A political marketing consultant has described Alan Kyerematen’s decision to contest as an independent candidate in the 2024 presidential election as a “calculated risk.”
Dr Bernard Tutu-Boahene said Mr Kyerematen “is a big brand” in Ghana’s politics and that he could capitalise on his national appeal to give the New Patriotic Party (NPP) and the National Democratic Congress (NDC) a good run for their money.
In an interview with the Ghana News Agency, Dr Tutu-Boahene, who is also a lecturer at the University of Education Business School, Winneba, urged Mr Kyerematen to surround himself with persons with strategy and vision to champion his political agenda.
“He (Alan) should not be surrounded by political sycophant who would sing songs of praises that will not amount to anything.
“He needs people who are strategists, visionary, and strategic and people who have the zeal to carry his vision and make his vision a reality,” he said
Dr Tutu-Boahene added: “Alan has a strong brand. If he can revitalise his brand, he will give the two major political parties a run for their money.”
On Monday, Mr Kyerematen, a former Minister of Trade and Industry, announced his resignation from the NPP and declared his intention to contest as an independent candidate in the 2024 election.
At a press conference in Accra, Mr Kyerematen introduced the Movement for Change, with which he seeks to mobilise young people to break what he described as the “NPP and NDC monopoly” that had persisted for decades.
On September 5, 2023, he withdrew from the NPP’s Presidential Primaries, after he accused the Party of intimidating his agents in the August 26 Special Delegates Congress, which he placed third out of 10 aspirants.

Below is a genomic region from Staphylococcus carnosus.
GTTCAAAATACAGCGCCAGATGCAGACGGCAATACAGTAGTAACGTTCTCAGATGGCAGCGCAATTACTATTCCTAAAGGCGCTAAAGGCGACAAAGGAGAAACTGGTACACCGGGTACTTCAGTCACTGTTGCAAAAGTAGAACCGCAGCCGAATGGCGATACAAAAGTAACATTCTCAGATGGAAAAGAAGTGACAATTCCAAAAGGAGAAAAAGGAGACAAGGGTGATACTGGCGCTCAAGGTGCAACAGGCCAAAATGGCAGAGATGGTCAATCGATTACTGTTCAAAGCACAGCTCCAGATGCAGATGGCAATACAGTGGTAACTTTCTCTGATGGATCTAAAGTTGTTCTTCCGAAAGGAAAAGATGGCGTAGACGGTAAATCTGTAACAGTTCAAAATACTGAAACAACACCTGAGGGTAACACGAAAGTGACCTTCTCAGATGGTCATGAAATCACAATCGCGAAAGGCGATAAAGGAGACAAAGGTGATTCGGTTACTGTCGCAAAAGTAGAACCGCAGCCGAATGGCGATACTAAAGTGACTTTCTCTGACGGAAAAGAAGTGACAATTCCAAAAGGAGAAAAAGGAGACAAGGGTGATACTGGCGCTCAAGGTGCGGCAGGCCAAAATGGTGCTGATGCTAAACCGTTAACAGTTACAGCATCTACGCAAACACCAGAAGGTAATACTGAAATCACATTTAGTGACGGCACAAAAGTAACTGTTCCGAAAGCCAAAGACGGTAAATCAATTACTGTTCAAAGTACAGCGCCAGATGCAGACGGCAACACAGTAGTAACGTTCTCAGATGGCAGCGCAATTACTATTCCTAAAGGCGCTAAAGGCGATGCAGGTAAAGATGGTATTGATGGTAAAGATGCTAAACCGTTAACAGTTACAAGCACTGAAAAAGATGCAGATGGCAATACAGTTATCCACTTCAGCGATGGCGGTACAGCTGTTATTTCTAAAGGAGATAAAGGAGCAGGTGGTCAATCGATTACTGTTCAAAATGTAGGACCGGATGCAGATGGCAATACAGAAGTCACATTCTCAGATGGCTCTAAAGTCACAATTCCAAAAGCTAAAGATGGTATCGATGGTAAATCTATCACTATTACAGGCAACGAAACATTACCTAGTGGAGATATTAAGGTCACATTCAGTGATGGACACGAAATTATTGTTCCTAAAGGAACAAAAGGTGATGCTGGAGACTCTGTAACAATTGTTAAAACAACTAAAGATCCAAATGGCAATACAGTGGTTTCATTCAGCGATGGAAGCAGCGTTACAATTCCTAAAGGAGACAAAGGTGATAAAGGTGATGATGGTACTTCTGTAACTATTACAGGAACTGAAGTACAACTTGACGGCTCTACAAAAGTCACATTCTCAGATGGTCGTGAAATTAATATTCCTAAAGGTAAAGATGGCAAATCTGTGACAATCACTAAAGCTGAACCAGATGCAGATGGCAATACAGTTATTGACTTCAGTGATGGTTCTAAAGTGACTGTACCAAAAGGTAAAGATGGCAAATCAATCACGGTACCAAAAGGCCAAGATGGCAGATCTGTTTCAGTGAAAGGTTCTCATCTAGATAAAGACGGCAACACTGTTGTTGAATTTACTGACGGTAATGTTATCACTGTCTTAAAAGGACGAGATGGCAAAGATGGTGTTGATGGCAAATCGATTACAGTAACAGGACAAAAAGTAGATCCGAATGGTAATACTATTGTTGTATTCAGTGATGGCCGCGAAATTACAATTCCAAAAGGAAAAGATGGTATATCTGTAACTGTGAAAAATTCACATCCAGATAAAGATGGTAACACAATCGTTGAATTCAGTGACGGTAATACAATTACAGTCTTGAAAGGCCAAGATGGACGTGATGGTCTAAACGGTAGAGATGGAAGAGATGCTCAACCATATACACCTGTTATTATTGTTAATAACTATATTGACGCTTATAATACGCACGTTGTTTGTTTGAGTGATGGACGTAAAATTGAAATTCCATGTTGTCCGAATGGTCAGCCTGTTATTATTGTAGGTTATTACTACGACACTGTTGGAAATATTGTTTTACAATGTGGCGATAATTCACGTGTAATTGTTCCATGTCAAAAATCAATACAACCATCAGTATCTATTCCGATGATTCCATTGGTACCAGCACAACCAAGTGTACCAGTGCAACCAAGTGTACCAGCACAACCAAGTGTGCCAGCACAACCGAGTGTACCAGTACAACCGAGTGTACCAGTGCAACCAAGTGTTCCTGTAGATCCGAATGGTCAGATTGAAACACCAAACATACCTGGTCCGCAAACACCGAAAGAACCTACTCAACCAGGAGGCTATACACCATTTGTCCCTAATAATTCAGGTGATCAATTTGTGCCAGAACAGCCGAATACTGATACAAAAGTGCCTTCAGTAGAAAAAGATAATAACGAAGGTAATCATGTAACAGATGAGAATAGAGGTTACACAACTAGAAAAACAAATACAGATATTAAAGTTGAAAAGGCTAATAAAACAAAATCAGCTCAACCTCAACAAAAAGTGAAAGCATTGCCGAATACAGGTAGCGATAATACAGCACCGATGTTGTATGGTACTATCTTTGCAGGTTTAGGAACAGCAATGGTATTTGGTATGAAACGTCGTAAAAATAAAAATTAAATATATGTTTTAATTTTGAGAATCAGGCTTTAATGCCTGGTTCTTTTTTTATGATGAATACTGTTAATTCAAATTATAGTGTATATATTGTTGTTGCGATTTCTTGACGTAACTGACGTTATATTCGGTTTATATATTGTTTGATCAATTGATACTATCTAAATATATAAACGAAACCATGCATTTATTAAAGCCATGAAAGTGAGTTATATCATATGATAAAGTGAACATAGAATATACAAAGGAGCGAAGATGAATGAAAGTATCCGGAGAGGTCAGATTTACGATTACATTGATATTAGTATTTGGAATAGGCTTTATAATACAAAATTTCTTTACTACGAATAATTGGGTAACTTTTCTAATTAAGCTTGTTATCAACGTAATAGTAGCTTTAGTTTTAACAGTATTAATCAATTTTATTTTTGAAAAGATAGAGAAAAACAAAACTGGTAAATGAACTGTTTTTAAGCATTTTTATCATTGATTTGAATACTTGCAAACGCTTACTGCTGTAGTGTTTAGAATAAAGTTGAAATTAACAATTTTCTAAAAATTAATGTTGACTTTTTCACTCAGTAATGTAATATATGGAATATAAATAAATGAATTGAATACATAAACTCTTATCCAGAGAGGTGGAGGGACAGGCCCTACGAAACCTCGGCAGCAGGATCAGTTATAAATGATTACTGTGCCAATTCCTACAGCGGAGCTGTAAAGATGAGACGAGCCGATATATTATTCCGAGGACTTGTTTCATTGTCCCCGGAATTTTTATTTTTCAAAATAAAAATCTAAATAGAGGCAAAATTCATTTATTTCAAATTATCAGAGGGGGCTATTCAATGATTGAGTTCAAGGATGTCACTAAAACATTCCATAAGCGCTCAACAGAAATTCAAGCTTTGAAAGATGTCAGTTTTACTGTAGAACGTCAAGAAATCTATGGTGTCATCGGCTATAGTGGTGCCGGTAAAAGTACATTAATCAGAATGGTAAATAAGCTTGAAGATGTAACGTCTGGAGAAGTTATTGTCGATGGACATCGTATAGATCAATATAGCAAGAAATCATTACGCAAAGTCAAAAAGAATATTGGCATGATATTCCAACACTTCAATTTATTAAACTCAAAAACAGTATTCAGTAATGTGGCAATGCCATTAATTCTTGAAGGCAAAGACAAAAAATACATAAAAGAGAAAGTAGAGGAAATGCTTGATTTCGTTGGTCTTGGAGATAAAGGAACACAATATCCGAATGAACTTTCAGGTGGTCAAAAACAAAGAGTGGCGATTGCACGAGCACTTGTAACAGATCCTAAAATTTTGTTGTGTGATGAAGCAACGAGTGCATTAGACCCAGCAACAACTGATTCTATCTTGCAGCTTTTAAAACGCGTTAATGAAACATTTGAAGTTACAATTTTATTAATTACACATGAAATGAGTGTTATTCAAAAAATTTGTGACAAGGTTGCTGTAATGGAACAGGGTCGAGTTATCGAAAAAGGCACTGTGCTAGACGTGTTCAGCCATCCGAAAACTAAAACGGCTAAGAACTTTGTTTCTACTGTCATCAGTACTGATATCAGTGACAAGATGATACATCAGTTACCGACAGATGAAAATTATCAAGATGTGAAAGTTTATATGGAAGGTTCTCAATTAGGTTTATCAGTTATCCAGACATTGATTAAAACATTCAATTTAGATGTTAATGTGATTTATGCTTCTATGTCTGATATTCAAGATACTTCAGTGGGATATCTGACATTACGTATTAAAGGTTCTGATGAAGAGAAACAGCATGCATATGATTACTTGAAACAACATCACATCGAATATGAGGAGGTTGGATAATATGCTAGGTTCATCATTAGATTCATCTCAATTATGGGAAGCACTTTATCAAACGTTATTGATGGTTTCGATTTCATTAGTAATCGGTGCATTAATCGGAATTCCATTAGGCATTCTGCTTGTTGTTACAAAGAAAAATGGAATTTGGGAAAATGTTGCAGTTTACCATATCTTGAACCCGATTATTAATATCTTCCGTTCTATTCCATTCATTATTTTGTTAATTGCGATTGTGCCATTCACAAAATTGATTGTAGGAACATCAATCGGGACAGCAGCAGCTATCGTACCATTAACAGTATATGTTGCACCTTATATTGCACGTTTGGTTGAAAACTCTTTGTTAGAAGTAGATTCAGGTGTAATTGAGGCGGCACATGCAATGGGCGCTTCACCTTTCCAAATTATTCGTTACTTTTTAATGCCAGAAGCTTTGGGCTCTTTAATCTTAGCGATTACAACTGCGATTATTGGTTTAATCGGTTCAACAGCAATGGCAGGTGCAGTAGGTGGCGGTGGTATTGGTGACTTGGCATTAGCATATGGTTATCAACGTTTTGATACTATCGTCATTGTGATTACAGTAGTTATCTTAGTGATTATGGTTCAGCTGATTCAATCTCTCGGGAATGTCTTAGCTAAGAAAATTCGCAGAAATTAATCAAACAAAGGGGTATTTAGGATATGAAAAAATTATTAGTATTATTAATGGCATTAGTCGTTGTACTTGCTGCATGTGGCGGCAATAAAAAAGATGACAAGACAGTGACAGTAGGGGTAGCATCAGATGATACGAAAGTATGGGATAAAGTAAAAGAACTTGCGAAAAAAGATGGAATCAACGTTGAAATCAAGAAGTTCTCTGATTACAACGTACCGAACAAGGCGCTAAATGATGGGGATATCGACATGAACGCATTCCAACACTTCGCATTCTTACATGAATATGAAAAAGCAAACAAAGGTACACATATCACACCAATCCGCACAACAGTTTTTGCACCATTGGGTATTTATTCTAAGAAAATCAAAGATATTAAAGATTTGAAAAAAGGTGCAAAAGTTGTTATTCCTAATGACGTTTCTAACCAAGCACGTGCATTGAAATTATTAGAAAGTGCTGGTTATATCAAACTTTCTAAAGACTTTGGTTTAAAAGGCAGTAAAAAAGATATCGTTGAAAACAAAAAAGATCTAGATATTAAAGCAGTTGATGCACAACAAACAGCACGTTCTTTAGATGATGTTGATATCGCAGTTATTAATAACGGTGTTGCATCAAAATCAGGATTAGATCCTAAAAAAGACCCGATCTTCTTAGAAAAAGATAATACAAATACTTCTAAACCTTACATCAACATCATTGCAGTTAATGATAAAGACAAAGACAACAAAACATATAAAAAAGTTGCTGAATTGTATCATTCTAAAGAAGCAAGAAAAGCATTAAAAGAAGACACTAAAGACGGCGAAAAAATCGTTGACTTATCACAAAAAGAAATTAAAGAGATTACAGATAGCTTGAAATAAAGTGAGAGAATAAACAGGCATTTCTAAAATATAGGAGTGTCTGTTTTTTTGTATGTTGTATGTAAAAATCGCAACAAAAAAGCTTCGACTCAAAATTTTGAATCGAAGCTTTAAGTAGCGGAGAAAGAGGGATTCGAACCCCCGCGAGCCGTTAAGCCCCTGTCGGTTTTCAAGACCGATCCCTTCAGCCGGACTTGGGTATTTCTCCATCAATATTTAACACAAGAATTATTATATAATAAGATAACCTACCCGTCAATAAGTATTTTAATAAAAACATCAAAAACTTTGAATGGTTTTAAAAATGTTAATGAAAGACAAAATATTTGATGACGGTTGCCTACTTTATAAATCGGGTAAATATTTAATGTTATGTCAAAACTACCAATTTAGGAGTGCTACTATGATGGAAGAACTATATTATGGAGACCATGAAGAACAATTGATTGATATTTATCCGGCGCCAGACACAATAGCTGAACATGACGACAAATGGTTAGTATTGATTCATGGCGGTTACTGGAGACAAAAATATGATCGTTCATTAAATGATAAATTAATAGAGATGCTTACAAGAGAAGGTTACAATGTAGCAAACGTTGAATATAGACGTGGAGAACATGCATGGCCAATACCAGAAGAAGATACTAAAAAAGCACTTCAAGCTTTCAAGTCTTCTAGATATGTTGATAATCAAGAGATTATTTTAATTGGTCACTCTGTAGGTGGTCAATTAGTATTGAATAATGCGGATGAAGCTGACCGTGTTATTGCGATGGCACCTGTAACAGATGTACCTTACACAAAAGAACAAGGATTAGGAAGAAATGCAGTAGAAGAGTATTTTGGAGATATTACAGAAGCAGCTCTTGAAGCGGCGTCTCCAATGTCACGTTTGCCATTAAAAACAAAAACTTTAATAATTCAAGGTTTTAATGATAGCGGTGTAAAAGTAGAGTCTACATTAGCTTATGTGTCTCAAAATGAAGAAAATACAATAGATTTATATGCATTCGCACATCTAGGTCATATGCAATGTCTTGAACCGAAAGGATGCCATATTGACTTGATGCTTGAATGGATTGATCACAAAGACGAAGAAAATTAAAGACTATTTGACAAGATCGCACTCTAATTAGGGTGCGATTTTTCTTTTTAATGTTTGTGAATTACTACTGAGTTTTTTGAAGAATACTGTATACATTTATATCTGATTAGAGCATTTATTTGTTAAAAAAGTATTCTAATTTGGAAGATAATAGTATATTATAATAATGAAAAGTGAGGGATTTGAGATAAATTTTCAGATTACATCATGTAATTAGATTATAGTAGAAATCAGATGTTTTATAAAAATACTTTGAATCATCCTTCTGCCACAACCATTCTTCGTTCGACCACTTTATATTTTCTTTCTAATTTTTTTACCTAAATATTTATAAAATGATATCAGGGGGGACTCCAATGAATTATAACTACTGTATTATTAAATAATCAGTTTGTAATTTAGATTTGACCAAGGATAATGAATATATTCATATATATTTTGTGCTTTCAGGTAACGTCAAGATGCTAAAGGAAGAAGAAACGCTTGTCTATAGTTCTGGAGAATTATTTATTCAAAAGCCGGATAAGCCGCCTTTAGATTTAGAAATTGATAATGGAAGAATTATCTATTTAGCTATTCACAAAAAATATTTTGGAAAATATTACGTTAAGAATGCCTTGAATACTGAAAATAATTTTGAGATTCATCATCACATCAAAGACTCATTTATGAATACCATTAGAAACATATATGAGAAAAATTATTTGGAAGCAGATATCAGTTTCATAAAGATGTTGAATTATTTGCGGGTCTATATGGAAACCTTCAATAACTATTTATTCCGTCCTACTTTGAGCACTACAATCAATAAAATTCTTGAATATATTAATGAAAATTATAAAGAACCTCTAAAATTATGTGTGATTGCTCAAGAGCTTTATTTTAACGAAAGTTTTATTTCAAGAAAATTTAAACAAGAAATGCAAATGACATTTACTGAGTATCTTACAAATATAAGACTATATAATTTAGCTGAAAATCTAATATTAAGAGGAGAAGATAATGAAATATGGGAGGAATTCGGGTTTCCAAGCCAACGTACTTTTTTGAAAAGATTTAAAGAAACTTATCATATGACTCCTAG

Reacting to Mr Kyerematen’s resignation, the NPP in a statement released shortly after the announcement, urged members of the Party to remain calm, saying it would respond to the issue at a press conference on Tuesday afternoon.
Dr Tutu-Boahene said Mr Kyerematen’s breakaway from the NPP had the potential to affect the Party in the 2024 presidential election and faulted the party for “ignoring the early signals” and not “negotiating” with him to resolve his grievances.
“If a big brand like Alan is leaving, even if he is taking two per cent from the party and five per cent from national votes from the share of the NPP, it is huge.
“Apathy could also set in for Alan sympathisers,” he explained.
Mr Kyerematen, 67, quit the NPP in 2008 after a failed ambition to lead the party into the presidential race, which elected the then Nana Addo Dankwa Akufo-Addo as the flagbearer.
His supporters claimed at the time that they had not been happy with the treatment meted out to them by the campaign team of Nana Akufo-Addo.
Reports suggested that some stalwarts of the NPP intervened at the time, leading to Mr Kyerematen’s decision to shelve reported plans to contest the 2008 presidential elections as an independent candidate.
Meanwhile, the NPP will elect its flagbearer for the 2024 poll on November 4, 2023.
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